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Old 06-26-2010, 09:40 PM   #1
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Well, we're having our fun now doing "river anchoring". We're in the western Delta (east of San Francisco Bay) and amazed by all the nice little waterways that have sufficient depth (at low tide) for our boat. The only really "interesting thing" is dealing with river currents while at anchor. In the larger river areas, we've set our single point anchor and allowed the boat to swing with the current--every 6 hours back and forth never in alignment with the 20 to 30 knots of wind, btw. In the smaller areas, the recommended technique is to anchor the stern of the boat in the river and take a line from the bow to shore (tree, rock, etc) but we've found better luck staying aligned with the currents rather than perpendicular to them (with the shore technique of anchoring). Two anchors, front and stern to keep us lined up seems to work. Another cruiser stated they'd put out three--two like us and a third line to shore. Currents we've seen are between 2 and 5 knots in this area, depending on tide.
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Old 06-27-2010, 05:00 AM   #2
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Ever tried mooring the ship, i.e. one anchor set from each bow and the stern free?

If you set one anchor upstream and one downstream the ship will turn head to tide/current/wind whichever is the strongest but the turning circle will be much smaller.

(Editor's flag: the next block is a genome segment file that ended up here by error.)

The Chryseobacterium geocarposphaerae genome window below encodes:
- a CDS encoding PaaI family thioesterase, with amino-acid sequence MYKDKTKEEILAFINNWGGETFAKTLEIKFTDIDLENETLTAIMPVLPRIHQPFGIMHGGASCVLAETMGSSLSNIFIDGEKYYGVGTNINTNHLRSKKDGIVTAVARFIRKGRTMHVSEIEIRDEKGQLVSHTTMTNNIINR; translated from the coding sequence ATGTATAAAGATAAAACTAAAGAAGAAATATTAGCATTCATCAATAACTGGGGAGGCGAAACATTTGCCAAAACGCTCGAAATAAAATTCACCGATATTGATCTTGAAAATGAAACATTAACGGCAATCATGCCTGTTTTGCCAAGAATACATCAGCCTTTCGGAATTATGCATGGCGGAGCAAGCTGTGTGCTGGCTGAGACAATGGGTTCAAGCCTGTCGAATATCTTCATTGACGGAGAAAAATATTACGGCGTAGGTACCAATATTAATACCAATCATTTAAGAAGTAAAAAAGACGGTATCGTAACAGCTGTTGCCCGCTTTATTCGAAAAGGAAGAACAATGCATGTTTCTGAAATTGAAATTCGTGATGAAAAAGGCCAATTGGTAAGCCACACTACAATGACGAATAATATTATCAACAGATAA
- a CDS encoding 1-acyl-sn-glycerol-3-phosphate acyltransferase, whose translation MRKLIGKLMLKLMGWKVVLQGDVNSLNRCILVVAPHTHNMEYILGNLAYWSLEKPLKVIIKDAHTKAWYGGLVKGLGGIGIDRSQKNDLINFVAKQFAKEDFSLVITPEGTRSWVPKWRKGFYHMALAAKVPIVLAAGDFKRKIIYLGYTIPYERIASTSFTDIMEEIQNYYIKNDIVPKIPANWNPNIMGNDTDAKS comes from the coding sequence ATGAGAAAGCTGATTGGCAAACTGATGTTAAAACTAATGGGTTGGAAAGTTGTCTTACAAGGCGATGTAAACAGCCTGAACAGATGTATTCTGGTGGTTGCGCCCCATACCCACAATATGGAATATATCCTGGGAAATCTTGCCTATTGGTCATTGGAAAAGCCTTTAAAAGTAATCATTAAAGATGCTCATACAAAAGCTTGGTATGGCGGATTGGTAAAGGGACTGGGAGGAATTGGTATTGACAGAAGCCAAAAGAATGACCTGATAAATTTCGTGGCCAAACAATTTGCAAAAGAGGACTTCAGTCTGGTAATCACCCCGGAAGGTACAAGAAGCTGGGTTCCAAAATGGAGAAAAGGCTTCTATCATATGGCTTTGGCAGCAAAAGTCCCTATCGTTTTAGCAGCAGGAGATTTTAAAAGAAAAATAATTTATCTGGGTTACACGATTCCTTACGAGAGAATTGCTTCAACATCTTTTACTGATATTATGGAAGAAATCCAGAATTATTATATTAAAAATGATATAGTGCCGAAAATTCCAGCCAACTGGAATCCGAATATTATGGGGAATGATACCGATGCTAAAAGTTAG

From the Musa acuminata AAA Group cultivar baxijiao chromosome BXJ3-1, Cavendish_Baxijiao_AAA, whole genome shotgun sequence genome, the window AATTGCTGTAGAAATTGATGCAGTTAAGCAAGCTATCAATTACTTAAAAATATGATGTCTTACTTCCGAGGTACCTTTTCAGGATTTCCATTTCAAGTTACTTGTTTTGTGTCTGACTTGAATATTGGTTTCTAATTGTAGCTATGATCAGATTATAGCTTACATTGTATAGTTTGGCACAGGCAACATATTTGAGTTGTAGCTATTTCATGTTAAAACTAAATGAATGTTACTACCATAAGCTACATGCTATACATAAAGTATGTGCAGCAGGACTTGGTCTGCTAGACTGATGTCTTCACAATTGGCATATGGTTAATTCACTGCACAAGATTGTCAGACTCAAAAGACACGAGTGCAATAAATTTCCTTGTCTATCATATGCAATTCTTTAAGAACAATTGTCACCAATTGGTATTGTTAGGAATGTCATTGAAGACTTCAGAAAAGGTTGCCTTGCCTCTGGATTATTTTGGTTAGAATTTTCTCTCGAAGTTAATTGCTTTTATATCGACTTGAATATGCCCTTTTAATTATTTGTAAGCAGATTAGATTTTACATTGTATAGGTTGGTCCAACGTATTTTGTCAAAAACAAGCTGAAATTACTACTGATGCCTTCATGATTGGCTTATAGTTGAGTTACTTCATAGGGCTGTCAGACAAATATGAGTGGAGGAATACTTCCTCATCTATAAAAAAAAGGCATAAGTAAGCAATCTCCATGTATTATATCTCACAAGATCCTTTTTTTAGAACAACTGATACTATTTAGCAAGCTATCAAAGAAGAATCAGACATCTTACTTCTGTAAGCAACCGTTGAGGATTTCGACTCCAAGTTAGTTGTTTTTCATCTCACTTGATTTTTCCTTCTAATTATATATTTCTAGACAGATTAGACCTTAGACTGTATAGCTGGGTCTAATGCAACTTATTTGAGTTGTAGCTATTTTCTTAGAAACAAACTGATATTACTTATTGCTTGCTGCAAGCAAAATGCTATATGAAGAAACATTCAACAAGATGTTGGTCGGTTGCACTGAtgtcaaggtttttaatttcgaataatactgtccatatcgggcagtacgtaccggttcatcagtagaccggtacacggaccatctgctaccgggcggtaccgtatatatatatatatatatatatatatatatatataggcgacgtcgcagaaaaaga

This technique does require that you help the ship to swing in the right direction so that you cables do not become foul when swinging. Alternatively, you can unshackle the cable without weight on it and clear the fouled cable before shackling on again.

The disadvantages with this are that you can end up fouling your cables but that is easily fixed and that you only have one anchor holding the ship at a time.

The advantages are that it is more comfortable than lying beam on, that your turning circle is very small and that, should you drag, you will only drag to the extent of your second anchor cable before that anchor also starts sharing the load.

Aye // Stephen
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Old 06-27-2010, 11:46 AM   #3
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Here on the East Coast US we call two bow anchors set 180* from the other a Bahamian moor. It's a common method of anchoring in the Bahamas because of the switching currents through the passes on the bank. We often had trouble with it because of our fin keel, which would catch the slack rode if we turned too slowly (or was it too quickly?).

The worst problem with a Bahamian moor was when we were in Nassau Harbor and a waterspout came through. By the time everything calmed down, our two anchor rodes were so hopelessly tangled that we buoyed them and reanchored elsewhere with our third anchor. Peter then spent several hours diving on our primaries to untangle them so we could get them up. However, waterspouts are relatively rare. Friends of ours were in Nassau Harbor for several months and they dragged anchor one night (never happens during the day, does it?) because, as it turns out, after many cycles of swinging 180*, the swing didn't reverse itself - clockwise one way, counterclockwise the next time - and two or three clockwise swings circled the chain around the anchor and it tightened, closed the loop, and up came the anchor.
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